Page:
Category Archives: Snacks

Snack recipes

Peter Kuruvita’s Egg Rolls & Why Eggs are So Good

You know all those stories about eggs in excess being bad for you because they lead to high cholesterol? It’s all rubbish. The nutrition and especially the diet industry have in the last few years done a big u-turn and we are now told that fats do not make us fat after all, and eggs are in fact a superfood.

Having been on my own recent voyage of discovery regarding healthy foods for me (dealing with Hashimoto’s disease and pernicious anaemia – both auto-immune issues) I have come across multiple sources advocating up to four eggs a day. Yay. I love eggs ūüôā – and have drooled over them previously¬†here, here, here, here and here¬†etc.

So, how to incorporate eggs everywhere? Another thing I love is Sri Lankan street food, aka¬†short eats¬†and egg rolls have got to be in my top 10 Sri Lankan foods. So here a quick recipe borrowed from Peter Kuruvita.¬†Peter’s street food inspired Sri Lankan egg rolls are made with spiced tuna and potato, wrapped in pancakes, crumbed and deep fried:

INGREDIENTS

  • 200 g tuna steaks, cut into chunks
  • 200 g new potatoes
  • 4 hard boiled eggs
  • 300 ml vegetable oil, for frying

For the pancakes

  • 150 g plain flour
  • 2 eggs
  • 300 ml milk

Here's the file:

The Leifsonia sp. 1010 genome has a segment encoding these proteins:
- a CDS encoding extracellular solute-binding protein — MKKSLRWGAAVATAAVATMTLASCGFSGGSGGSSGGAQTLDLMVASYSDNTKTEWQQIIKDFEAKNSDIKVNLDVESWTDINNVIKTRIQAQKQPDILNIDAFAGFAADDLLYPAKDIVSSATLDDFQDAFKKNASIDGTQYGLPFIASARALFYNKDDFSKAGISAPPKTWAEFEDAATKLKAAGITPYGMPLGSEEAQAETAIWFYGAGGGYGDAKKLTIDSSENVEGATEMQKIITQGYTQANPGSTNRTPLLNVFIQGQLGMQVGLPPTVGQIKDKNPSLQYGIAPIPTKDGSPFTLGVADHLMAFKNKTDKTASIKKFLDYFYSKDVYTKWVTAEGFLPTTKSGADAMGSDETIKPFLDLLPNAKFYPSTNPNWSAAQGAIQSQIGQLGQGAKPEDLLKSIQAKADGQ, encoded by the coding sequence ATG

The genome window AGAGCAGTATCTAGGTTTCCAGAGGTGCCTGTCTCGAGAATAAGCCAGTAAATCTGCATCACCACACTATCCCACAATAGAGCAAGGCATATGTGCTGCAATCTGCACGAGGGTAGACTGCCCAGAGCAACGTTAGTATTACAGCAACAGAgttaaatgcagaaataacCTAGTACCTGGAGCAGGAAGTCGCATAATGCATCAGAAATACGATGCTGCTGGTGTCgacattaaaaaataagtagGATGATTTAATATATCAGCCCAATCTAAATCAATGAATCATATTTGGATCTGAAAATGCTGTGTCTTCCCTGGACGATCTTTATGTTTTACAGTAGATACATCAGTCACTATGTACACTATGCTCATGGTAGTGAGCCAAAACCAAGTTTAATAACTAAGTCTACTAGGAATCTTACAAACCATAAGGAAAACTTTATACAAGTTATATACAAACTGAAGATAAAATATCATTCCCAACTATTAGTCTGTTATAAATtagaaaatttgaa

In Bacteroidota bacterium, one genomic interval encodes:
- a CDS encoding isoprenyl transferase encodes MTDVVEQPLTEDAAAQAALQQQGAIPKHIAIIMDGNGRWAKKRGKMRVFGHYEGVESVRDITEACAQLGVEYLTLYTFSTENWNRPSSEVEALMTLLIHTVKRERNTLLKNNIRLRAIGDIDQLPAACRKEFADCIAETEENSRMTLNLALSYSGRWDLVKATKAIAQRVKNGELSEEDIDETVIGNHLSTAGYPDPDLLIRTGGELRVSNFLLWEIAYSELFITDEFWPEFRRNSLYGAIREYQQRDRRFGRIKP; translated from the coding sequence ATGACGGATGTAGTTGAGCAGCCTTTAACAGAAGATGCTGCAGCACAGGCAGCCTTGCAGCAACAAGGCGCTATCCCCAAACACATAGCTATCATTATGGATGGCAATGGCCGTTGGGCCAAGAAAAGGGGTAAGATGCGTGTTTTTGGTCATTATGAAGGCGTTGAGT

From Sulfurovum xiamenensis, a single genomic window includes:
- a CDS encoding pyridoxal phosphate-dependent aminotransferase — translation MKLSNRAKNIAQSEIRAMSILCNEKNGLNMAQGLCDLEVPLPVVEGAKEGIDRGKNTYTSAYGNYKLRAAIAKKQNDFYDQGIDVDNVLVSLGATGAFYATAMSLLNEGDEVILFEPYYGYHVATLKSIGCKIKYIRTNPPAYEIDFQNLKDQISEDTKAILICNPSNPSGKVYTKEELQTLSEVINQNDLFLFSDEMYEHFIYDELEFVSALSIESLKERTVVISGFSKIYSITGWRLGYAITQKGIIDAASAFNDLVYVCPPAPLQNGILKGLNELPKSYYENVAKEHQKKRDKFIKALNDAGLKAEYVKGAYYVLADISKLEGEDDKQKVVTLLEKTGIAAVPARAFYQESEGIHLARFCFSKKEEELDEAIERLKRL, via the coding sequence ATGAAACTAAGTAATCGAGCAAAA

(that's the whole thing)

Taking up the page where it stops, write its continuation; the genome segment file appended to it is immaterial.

• 1 tsp vegetable oil

For the tempered spices

  • 100 ml vegetable oil
  • 1 tsp cayenne pepper
  • 2 chillies, finely chopped
  • 1 small onion, finely chopped
  • 2 garlic cloves, finely chopped
  • 1 sprig curry leaves, leaves picked from stem

For the crumbing mix

  • 75 g plain flour
  • 2 eggs
  • 100 ml water
  • 300 g breadcrumbs

METHOD

  1. Place the tuna, half a teaspoon of salt and a tablespoon of roughly ground black pepper in a pot, and cover with water. Place over medium heat until the tuna has cooked through. Drain and set aside.
  2. Meanwhile place the potatoes in a pot and cover with water. Bring to the boil and cook until tender. Remove from heat and drain.
  3. Combine the cooked tuna and potatoes in a bowl and mash until smooth but still reasonably dry. Season with salt and pepper.
  4. For the pancakes: whisk the flour, eggs and milk until smooth then stir through the vegetable oil. Set aside for 10 minutes until ready to fry
  5. For the tempered spices: heat the oil in a pan over a high heat. Add the cayenne pepper, chillies, onion, garlic and curry leaves and fry until the onions are golden brown. Remove from the heat and combine with the fish and potato mixture. Set aside.
  6. Make the pancakes by heating a little oil in a frying pan over a high heat. Once the oil is hot, spoon a ladelful of the mixture into the pan and swirl to coat.
  7. Once the pancake is loose enough to come away from the pan, flip it over and cook the other side. You dont want the pancake to crisp it should still be soft enough to fold without tearing. Repeat with remaining batter. Once all the batter has been used, set the pancakes aside.